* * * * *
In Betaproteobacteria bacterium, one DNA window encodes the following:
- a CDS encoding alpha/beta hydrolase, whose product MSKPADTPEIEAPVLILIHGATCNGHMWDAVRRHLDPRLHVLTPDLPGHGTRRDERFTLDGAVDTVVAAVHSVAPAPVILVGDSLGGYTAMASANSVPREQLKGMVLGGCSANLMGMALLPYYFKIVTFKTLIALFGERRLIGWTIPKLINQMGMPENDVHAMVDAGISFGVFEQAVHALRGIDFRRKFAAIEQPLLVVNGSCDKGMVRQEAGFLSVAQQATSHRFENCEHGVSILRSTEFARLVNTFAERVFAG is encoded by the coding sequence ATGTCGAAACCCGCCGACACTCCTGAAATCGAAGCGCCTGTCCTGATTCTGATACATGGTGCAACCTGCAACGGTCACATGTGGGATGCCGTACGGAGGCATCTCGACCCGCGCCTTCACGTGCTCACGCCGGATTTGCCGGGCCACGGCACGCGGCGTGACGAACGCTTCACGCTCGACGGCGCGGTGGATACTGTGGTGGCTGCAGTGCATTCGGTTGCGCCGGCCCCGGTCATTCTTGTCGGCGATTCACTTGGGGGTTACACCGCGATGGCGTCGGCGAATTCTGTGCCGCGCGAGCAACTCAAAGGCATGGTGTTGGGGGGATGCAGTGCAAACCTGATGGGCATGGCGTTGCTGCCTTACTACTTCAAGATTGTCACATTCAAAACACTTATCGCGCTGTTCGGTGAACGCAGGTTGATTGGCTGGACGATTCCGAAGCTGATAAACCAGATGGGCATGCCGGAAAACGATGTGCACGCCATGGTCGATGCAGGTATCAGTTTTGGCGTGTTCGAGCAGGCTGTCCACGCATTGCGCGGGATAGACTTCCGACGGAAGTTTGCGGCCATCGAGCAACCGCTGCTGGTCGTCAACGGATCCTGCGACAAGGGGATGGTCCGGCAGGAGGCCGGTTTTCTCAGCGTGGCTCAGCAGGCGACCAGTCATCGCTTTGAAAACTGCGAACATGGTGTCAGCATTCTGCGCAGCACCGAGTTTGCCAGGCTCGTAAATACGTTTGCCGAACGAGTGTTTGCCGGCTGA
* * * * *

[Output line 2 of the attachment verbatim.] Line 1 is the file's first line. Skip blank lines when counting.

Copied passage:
- a CDS encoding alpha/beta hydrolase, whose product MSKPADTPEIEAPVLILIHGATCNGHMWDAVRRHLDPRLHVLTPDLPGHGTRRDERFTLDGAVDTVVAAVHSVAPAPVILVGDSLGGYTAMASANSVPREQLKGMVLGGCSANLMGMALLPYYFKIVTFKTLIALFGERRLIGWTIPKLINQMGMPENDVHAMVDAGISFGVFEQAVHALRGIDFRRKFAAIEQPLLVVNGSCDKGMVRQEAGFLSVAQQATSHRFENCEHGVSILRSTEFARLVNTFAERVFAG is encoded by the coding sequence ATGTCGAAACCCGCCGACACTCCTGAAATCGAAGCGCCTGTCCTGATTCTGATACATGGTGCAACCTGCAACGGTCACATGTGGGATGCCGTACGGAGGCATCTCGACCCGCGCCTTCACGTGCTCACGCCGGATTTGCCGGGCCACGGCACGCGGCGTGACGAACGCTTCACGCTCGACGGCGCGGTGGATACTGTGGTGGCTGCAGTGCATTCGGTTGCGCCGGCCCCGGTCATTCTTGTCGGCGATTCACTTGGGGGTTACACCGCGATGGCGTCGGCGAATTCTGTGCCGCGCGAGCAACTCAAAGGCATGGTGTTGGGGGGATGCAGTGCAAACCTGATGGGCATGGCGTTGCTGCCTTACTACTTCAAGATTGTCACATTCAAAACACTTATCGCGCTGTTCGGTGAACGCAGGTTGATTGGCTGGACGATTCCGAAGCTGATAAACCAGATGGGCATGCCGGAAAACGATGTGCACGCCATGGTCGATGCAGGTATCAGTTTTGGCGTGTTCGAGCAGGCTGTCCACGCATTGCGCGGGATAGACTTCCGACGGAAGTTTGCGGCCATCGAGCAACCGCTGCTGGTCGTCAACGGATCCTGCGACAAGGGGATGGTCCGGCAGGAGGCCGGTTTTCTCAGCGTGGCTCAGCAGGCGACCAGTCATCGCTTTGAAAACTGCGAACATGGTGTCAGCATTCTGCGCAGCACCGAGTTTGCCAGGCTCGTAAATACGTTTGCCGAACGAGTGTTTGCCGGCTGA